Need people to renew their membership? Or sign a petition? Or sign up for volunteer times? With SMS marketing, you can send reminders tailored for each person’s unique situation.
It can be hard to remember a time when friend requests and text messages were not part of daily life, effective SMS marketing strategies can be the perfect platform for targeting your Millennial clients.
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SMS marketing may have been absent from our blog for a while, but it’s far from absent from the marketing world. I feel like every week lately, another company sends either an email or social media post announcing that they’re starting SMS campaigns. I usually sign up, to see what they’re doing with it.
Most of the time, I regret doing so and unsubscribe within a few weeks. SMS marketing is tricky – you’re reaching your audience in a very personal way. Think about email and social media; you receive updates from friends, colleagues, brands, celebrities, etc. But SMS messaging is usually reserved for people you’re close with.
When a consumer signs up for your SMS campaign, they’re letting you into a personal space where there’s a whole new set of rules. You can’t take a marketing campaign from another medium and transfer it to text messages. Mobile marketing in general is a whole new territory, and SMS is especially unique. There are some things that are absolute musts, and other things you want to avoid like expired dairy.
Make sure to:
- Include a link: You only have 160 characters, and there will definitely be time where that won’t be enough. Instead of sending multiple, continuous messages explaining details, include a link leading to a mobile-optimized website at the end of your message or in your call-to-action. Even feature phones can connect to the internet most of the time. If you use a shortened link, try to use a custom one instead of a service like bit.ly to appear more trustworthy.
- Keep it short: A lot of companies send multiple messages at a time as part of the same campaign so that they can use more than 160 characters. But blowing up someone’s phone is annoying, even if they’re getting some sort of deal out of it. Limit each campaign to one message, and try to make it concise enough that you don’t need to resort to “text lingo.” Do you really want text abbreviations as part of your marketing copy?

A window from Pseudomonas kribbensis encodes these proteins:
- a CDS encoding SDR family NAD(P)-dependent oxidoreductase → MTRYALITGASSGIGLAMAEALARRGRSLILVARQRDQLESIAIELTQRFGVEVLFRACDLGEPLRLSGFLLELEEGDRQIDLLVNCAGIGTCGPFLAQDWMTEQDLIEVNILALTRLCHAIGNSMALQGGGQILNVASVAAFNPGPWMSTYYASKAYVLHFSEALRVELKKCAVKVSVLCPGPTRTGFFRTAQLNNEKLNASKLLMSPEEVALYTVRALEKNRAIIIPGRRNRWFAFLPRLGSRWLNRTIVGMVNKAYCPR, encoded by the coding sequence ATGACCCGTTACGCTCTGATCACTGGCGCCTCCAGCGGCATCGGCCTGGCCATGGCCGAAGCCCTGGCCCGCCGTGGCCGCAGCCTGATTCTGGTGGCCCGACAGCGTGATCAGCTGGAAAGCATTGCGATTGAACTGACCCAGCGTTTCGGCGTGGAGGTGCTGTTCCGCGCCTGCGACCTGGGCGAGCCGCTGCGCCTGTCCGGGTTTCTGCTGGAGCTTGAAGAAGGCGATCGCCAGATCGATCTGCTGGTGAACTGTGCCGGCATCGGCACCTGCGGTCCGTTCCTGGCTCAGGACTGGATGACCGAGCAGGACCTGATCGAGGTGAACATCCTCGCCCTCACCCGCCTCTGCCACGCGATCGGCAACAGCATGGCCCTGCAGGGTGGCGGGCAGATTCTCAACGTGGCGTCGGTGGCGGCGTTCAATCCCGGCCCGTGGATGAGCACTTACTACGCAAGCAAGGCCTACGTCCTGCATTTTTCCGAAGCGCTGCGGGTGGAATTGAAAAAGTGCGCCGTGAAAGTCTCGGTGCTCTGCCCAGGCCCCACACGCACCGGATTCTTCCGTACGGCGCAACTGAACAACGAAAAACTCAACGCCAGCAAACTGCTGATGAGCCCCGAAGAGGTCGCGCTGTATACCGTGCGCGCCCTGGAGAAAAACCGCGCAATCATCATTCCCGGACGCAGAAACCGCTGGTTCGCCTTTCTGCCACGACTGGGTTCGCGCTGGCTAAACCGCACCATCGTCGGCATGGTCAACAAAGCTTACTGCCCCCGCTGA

- Test different times: Timing is key. You want to reach your subscribers when they’re awake, near their phones, and free to read your message. If they see the text but don’t open it, it’s likely they’ll get so many new texts that they’ll forget about it. You never want to be forgotten, especially if you’re sending a time-sensitive campaign. Test different times and stick with the one that garners the best results. It can vary depending on what the goal of your campaign is.
Don’t you dare:
- Send every message to every subscriber: Just like with email marketing, you need to segment your subscriber lists for the best results. Not everyone will care about every message, and sending people irrelevant texts is a great way to lose them as a customer. Have subscribers check off what topics or types of offers they’re interested in when filling out the opt-in form so you know what kind of messages they care about. This way, you can segment each campaign accordingly.
- Bombard subscribers: People get enough text messages already. Don’t bombard them with promotional texts every single day, or even every single week. You want to stay top of mind without annoying them. At the most, send out one campaign a week. According to MotoMessage, sending out texts once a week or a few times a month will get you the highest redemption rates, so don’t waste your time trying to send out more.
- Forget a call-to-action: We’ve said it before, but all marketing content needs a call-to-action. What do you want the subscriber to do after they read your message? Sign up for something? Buy something? Redeem a special offer? Don’t make them figure it out on their own, tell them what their next action should be.